The only work I have to do before releasing MaraDNS 1.3.13 is to re-verify that all of the regressions pass, and to perform a standard stress test I like to do before making a new MaraDNS release. The release should be done next week sometime.
The snapshot can be downloaded by clicking on this link
The reason for the delay in making a new snapshot of MaraDNS is because I decided to use Linux again. Ubuntu Linux, even. It took me the last three days to make the appropriate backups, install Ubuntu, and then struggle with getting VMplayer to work in Ubuntu 8.10.
I had a number of problems with VMware player, which I have touched on in previous blog entries. One is that the CentOS 5.2 guest was not correctly set up to handle key repeat speed in a consistent manner. I fixed this by adding divider=10 clocksource=acpi_pm to all of the kernel entries in /etc/grub.conf (in the guest operating system); here is what my grub.conf looks like:
title CentOS (2.6.18-92.1.22.el5)
kernel /vmlinuz-2.6.18-92.1.22.el5 ro root=/dev/VolGroup00/LogVol00 rhgb quiet divider=10 clocksource=acpi_pm
title CentOS (2.6.18-92.1.1.el5)
kernel /vmlinuz-2.6.18-92.1.1.el5 ro root=/dev/VolGroup00/LogVol00 rhgb quiet divider=10 clocksource=acpi_pm
title CentOS (2.6.18-92.el5)
kernel /vmlinuz-2.6.18-92.el5 ro root=/dev/VolGroup00/LogVol00 rhgb quiet divider=10 clocksource=acpi_pm
Note that this solution is CentOS-specific; search on vmware.com's web site for the "magic recipe" to add to other distributions' kernels.
Another is that the arrow keys and a bunch of other keys do not work. There are two solutions posted various places on the internet; the one that works best for me is the one where we just define all of the keys that don't work with VMware player. I added the following lines to /etc/vmware/config (in the host operating system):
xkeymap.keycode.108 = 0x138 # Alt_R
xkeymap.keycode.106 = 0x135 # KP_Divide
xkeymap.keycode.104 = 0x11c # KP_Enter
xkeymap.keycode.111 = 0x148 # Up
xkeymap.keycode.116 = 0x150 # Down
xkeymap.keycode.113 = 0x14b # Left
xkeymap.keycode.114 = 0x14d # Right
xkeymap.keycode.105 = 0x11d # Control_R
xkeymap.keycode.118 = 0x152 # Insert
xkeymap.keycode.119 = 0x153 # Delete
xkeymap.keycode.110 = 0x147 # Home
xkeymap.keycode.115 = 0x14f # End
xkeymap.keycode.112 = 0x149 # Prior
xkeymap.keycode.117 = 0x151 # Next
xkeymap.keycode.78 = 0x46 # Scroll_Lock
xkeymap.keycode.127 = 0x100 # Pause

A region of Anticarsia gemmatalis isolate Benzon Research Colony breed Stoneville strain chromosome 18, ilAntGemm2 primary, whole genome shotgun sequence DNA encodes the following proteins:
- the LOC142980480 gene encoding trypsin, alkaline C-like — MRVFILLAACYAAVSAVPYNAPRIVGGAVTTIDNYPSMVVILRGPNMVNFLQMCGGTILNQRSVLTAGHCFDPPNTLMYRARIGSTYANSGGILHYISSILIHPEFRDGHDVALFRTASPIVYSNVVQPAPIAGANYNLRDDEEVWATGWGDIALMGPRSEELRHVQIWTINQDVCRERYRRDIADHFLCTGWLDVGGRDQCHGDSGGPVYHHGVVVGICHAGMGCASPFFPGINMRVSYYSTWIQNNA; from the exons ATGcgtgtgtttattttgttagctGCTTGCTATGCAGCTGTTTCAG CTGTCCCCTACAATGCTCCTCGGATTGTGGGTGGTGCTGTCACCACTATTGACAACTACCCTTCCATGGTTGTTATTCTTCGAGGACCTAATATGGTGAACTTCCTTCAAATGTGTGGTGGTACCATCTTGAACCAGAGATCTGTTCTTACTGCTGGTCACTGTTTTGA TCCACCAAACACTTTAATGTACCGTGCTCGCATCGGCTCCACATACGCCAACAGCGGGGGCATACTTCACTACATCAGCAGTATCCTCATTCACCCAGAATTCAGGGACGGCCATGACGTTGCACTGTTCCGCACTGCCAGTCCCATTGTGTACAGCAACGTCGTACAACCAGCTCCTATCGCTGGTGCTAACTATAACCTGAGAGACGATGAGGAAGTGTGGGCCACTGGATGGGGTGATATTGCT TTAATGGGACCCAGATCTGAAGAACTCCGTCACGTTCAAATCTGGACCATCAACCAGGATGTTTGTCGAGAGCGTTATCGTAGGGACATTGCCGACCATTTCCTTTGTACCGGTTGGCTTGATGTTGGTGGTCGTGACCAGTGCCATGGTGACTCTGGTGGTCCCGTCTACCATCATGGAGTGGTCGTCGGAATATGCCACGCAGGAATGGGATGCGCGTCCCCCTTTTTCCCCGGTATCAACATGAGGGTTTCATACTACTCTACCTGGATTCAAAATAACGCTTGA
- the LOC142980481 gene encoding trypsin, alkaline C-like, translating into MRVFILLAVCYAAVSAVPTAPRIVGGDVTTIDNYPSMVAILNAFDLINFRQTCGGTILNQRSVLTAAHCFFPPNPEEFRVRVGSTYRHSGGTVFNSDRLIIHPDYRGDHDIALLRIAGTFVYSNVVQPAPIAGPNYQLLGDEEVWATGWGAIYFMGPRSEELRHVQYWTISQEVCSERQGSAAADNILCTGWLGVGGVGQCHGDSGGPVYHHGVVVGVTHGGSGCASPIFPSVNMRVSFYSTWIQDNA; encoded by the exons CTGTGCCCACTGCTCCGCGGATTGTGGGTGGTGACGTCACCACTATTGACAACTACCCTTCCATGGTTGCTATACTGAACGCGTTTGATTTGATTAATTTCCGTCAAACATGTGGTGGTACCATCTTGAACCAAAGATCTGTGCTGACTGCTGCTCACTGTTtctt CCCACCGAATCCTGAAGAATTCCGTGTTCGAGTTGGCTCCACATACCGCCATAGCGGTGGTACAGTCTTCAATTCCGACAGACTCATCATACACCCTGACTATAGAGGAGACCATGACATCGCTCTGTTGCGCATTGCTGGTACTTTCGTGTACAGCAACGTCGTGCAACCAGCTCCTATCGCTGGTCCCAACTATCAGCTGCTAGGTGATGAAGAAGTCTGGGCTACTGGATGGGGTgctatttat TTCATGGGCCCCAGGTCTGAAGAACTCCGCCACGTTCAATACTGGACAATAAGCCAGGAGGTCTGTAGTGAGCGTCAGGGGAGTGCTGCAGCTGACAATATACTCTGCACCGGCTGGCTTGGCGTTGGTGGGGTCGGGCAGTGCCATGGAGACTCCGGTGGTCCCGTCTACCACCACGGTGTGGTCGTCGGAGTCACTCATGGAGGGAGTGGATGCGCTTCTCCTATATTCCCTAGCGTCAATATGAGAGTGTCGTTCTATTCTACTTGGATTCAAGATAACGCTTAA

xkeymap.keycode.133 = 0x15b # Meta_L
xkeymap.keycode.134 = 0x15c # Meta_R
xkeymap.keycode.135 = 0x15d # Menu
xkeymap.keycode.107 = 0x137 # Print Scrn
Finally, I had serious problems with sound playback stuttering, making it impossible for me to play back all of a single .mp3 file in my Windows XP guest operating systems. I fixed this problem by adding the following lines to the .vmx file for my Windows XP guest operating systems (this is a modification to the relevant .vmx file on the host operating system):
sound.virtualDev = "es1371"
sound.highPriority = TRUE
sound.buffering = "10000000000.0"
sound.copyDelayFactor = "1000000.0"
sound.directSound = "false"
sound.ignoreOverflows = "true"
sound.maxLength = "2048"
sound.smallBlockSize = "1024"
sound.virtualrealcorrection = "10000000000.0"
pciSound.priorityBoost = "true"
I also have these lines describing sound in the /etc/vmware/config file:
sound.Autodetect = true
sound.fileName = "-1"
sound.maxLength = 64
sound.smallBlockSize = 32
But I don't think this second batch of lines help; I had problems until adding the first batch of sound-related lines to my .vmx files.
And, oh, it's only possible to play sound on one VMware guest at a time, and not while playing sounds from other sources. I only use one VMware guest at a time that needs sound (my CentOS 5.2 guest doesn't), and have disabled all sounds in my host's Gnome user interface.
Now, observe that all of these issues are Linux-specific issues. I tested; the Windows XP 32-bit host doesn't have any of these issues (except for the CentOS one, which is caused by the Linux kernel). This is my annoyance with Linux: Things just work on Windows. Things don't work on Linux without spending days tweaking things, for a variety of reasons, mainly serious problems with Linux's sound architecture.
This is why I'm going to use a minimum of applications in Linux; the only real application I will use is VMware, and just do all my work from inside virtual machines I set up. This way, I only have the headache of configuring a minimum of applications:
- The VMware player
- The firewall (I will describe how I set up ufw to protect my system in a future blog entry)
- The core operating system (including things like the sound card, the networking, the video card, etc.)
So, yeah, progress is being made in Linux. It might even be ready for the end-user desktop one of these years.